Queen of Cuisine “We cook what we love, and love what we cook”

75714_468358474639_2962917_nBY CARLA WALDEMAR

Blackbird
3800 Nicollet Ave. S.
612-823-479
www.blackbirdmpls.com

Yes, once in a while, truth in advertising does prevail. Perhaps the Gold Standard is Blackbird cafe’s promise: “Our goal is to make Minneapolis yummier by offering a high quality meal at a good value.” And what they neglected to mention—or were too modest: the atmosphere and service are pretty darn swell, too.
The room remains as quirky as when the neighborhood café first moved here, before the era of décor with a capitol D, seemingly curated by Antiques Roadshow via a high-priced designer. Maybe you know (and love) it already: walls mounted with scores of antlers—a collection a taxidermist might envy—along with mismatched gilt-framed mirrors, brightened by the glimmer of shabby-chic chandeliers and ugly lamps. Our window-side table proved quiet enough for actual conversation, a growing rarity.
And talk we did, exclaiming right off about our shared starter, a pair of those slim, cigar-shaped crispy duck rolls ($8) that fulfilled our MDR of yumminess. The ultra-succulent shreds of duck meat gain boldness with a dip in the provided sweet chili sauce—lively without putting your manhood to the test.
Next we shared a bounteous salad ($8) whose baby greens came piled with firm/tender chunks of lightly smoked beets, along with the asparagus the menu promoted. But, big mistake: Rather than steamed, then chilled stalks or pieces, the chef had opted to shave the spears into long, thin tongues and serve them raw—mostly bitter, sans nuance—nothing a little roasting wouldn’t cure. Nor did the salad’s promised egg yolk surface as a golden orb begging for a fork to shatter and spread its rich essence. Instead, pre-punctured, it lurked on the bottom of the plate, along with crème fraiche and dill. Underwhelming. Talk about lost opportunities.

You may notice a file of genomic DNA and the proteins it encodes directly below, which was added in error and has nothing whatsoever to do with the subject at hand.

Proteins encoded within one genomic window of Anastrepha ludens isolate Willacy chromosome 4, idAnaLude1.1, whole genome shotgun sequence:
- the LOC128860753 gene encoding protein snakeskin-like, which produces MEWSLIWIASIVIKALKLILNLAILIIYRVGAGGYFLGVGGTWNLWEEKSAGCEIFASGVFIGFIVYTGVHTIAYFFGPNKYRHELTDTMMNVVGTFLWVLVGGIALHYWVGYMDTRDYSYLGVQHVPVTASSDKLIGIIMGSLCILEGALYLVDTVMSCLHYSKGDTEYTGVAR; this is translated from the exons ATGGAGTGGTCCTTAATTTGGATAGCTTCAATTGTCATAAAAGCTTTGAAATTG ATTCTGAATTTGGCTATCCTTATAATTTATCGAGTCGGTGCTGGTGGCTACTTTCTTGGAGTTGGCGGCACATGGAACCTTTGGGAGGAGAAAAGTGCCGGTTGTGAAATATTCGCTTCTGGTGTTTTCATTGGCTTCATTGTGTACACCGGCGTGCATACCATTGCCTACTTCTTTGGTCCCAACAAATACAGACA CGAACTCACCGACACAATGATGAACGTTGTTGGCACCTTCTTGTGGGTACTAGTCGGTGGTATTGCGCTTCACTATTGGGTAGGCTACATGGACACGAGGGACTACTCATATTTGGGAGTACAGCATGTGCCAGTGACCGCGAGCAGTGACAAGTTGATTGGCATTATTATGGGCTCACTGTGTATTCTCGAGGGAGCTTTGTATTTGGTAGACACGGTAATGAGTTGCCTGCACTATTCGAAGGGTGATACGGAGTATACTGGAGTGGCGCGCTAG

Next time: the Brussels sprout hash, the always-lovely chicken-lemongrass pot stickers, or maybe a run for the heirloom gazpacho, enriched here with radish and avocado as well as the textbook cukes.
Maybe we missed a winner by bypassing the squid ink tagliatelle ($15), mingling clams with chorizo, almonds and preserved lemons (shades of the Mediterranean). Instead we shared an entrée of lamb meatballs from the same corner of the world, starring Star Thrower Farm lamb in dense, golf-ball globes—overly sharp with salt, alas—chumming with Moroccan-style couscous, along with asparagus (cooked this time), all livened with a spritz of ras al hanous sauce and the cool antidote of minted yogurt.
With hitherto unpracticed restraint, we saved room for dessert—the wisest decision of the evening. The custard cup of burnt-caramel pudding ($6)—true-flavored, un-mucked-up with superfluity of sugar—left us licking our spoons and seriously considering a second order. It came topped with gingerbread crumbs and an offbeat (and winning) fillip of cardamom cream. (Well, gingerbread and cardamom have been paired forever during Christmas baking, but seldom so successfully.) Next, a limpid chocolate pudding cake ($7) starring glamour-bar Valrhona, sided with mint-chocolate chip ice cream and candied cherries—no, no, not those awful maraschino ones that ruin many an Old Fashioned, but the dark Bing variety—like eating jewels.
And Blackbird is just that—a neighborhood jewel, indeed.

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